Proc. 5th Int’l Workshop on Algorithm Engineering (WAE 2001), volume 2141 of Lecture Notes in Computer Science
, 2001
"... The ability to provide uniform sharedmemory access to a significant number of processors in a single SMP node brings us much closer to the ideal PRAM parallel computer. In this paper, we develop new techniques for designing a uniform sharedmemory algorithm from a PRAM algorithm and present the res ..."
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Cited by 21 (11 self)
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The ability to provide uniform sharedmemory access to a significant number of processors in a single SMP node brings us much closer to the ideal PRAM parallel computer. In this paper, we develop new techniques for designing a uniform sharedmemory algorithm from a PRAM algorithm and present the results of an extensive experimental study demonstrating that the resulting programs scale nearly linearly across a significant range of processors (from 1 to 64) and across the entire range of instance sizes tested. This linear speedup with the number of processors is, to our knowledge, the first ever attained in practice for intricate combinatorial problems. The example we present in detail here is a graph decomposition algorithm that also requires the computation of a spanning tree; this problem is not only of interest in its own right, but is representative of a large class of irregular combinatorial problems that have simple and efficient sequential implementations and fast PRAM algorithms, but have no known efficient parallel implementations. Our results thus offer promise for bridging the gap between the theory and practice of sharedmemory parallel algorithms.
A Linear Time Algorithm for Triconnectivity Augmentation (Extended Abstract)
 IN PROC. 32TH ANNUAL IEEE SYMP. ON FOUNDATIONS OF COMP. SCI
, 1991
"... We consider the problem of finding a smallest set of edges whose addition triconnects an undirected graph. This is a fundamental graphtheoretic problem that has applications in designing reliable networks and faulttolerant computing. We present a linear time sequential algorithm for the problem. Th ..."
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Cited by 16 (5 self)
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We consider the problem of finding a smallest set of edges whose addition triconnects an undirected graph. This is a fundamental graphtheoretic problem that has applications in designing reliable networks and faulttolerant computing. We present a linear time sequential algorithm for the problem. This is a substantial improvement over the best previous algorithm for this problem, which runs in O(n(n+m)²) time on a graph with n vertices and m edges.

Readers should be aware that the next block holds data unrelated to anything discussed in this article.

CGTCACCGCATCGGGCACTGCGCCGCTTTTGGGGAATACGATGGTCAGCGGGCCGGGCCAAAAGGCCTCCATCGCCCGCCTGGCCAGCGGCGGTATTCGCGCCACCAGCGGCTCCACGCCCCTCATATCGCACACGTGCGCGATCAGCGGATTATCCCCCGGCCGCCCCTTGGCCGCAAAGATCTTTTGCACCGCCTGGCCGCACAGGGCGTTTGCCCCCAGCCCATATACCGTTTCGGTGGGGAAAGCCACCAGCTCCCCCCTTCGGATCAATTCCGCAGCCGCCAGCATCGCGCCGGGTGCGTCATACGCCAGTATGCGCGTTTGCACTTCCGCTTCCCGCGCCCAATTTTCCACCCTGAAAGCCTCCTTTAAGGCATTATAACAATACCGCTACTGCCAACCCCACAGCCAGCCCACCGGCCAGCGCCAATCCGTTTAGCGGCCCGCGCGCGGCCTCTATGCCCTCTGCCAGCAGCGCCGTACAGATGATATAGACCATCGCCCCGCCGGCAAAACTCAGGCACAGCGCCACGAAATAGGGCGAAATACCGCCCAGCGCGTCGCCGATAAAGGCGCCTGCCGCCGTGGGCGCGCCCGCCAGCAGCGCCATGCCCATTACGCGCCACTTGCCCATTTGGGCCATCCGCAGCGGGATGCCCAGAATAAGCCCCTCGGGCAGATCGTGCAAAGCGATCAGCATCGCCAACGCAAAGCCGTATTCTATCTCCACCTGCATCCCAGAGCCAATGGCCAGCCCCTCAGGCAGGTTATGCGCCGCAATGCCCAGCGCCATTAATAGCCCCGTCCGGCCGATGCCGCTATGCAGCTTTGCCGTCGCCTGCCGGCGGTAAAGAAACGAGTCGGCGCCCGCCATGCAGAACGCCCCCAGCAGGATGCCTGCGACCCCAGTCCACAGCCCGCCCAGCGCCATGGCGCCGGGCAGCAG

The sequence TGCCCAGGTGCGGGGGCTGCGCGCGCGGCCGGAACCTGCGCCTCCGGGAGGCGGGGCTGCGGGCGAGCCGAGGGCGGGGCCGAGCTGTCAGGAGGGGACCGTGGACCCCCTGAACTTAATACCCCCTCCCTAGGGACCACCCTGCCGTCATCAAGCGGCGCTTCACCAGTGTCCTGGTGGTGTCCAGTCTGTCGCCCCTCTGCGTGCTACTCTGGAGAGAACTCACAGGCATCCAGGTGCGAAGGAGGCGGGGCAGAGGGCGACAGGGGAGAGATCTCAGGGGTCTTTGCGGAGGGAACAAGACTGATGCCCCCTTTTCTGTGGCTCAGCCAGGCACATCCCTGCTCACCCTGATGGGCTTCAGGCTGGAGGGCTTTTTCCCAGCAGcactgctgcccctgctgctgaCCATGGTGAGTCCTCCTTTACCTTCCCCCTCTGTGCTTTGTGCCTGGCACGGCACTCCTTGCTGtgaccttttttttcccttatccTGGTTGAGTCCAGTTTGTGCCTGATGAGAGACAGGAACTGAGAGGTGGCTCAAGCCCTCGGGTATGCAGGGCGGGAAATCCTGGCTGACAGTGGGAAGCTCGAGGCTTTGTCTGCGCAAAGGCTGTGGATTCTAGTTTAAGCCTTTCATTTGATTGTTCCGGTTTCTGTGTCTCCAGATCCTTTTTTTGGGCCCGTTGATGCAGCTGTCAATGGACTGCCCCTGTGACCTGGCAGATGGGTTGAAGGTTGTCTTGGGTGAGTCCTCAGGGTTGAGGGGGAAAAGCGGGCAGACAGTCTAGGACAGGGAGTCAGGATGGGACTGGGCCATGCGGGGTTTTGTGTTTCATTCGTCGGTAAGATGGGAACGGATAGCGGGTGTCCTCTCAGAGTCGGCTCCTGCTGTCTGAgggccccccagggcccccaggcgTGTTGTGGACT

On Finding a Smallest Augmentation to Biconnect a Graph
, 1993
"... . We consider the problem of finding a minimum number of edges whose addition biconnects an undirected graph. This problem has been studied by several other researchers, two of whom presented a linear time algorithm for this problem in an earlier volume of this journal. However that algorithm contai ..."
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Cited by 13 (3 self)
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. We consider the problem of finding a minimum number of edges whose addition biconnects an undirected graph. This problem has been studied by several other researchers, two of whom presented a linear time algorithm for this problem in an earlier volume of this journal. However that algorithm contains an error which we expose in this paper. We present a corrected linear time algorithm for this problem as well as a new efficient parallel algorithm. The parallel algorithm runs in O(log 2 n) time using a linear number of processors on an EREW PRAM, where n is the number of vertices in the input graph. Key words. algorithm, linear time, graph augmentation, biconnected graph, parallel computation, polylog time, EREW PRAM AMS(MOS) subject classifications. 68Q20, 68R10, 94C15, 05C40 This work was supported in part by NSF Grant CCR8910707. This paper appears in SIAM Journal on Computing, 1993, pp. 889912. 1 Introduction The problem of augmenting a graph to reach a certain connectiv...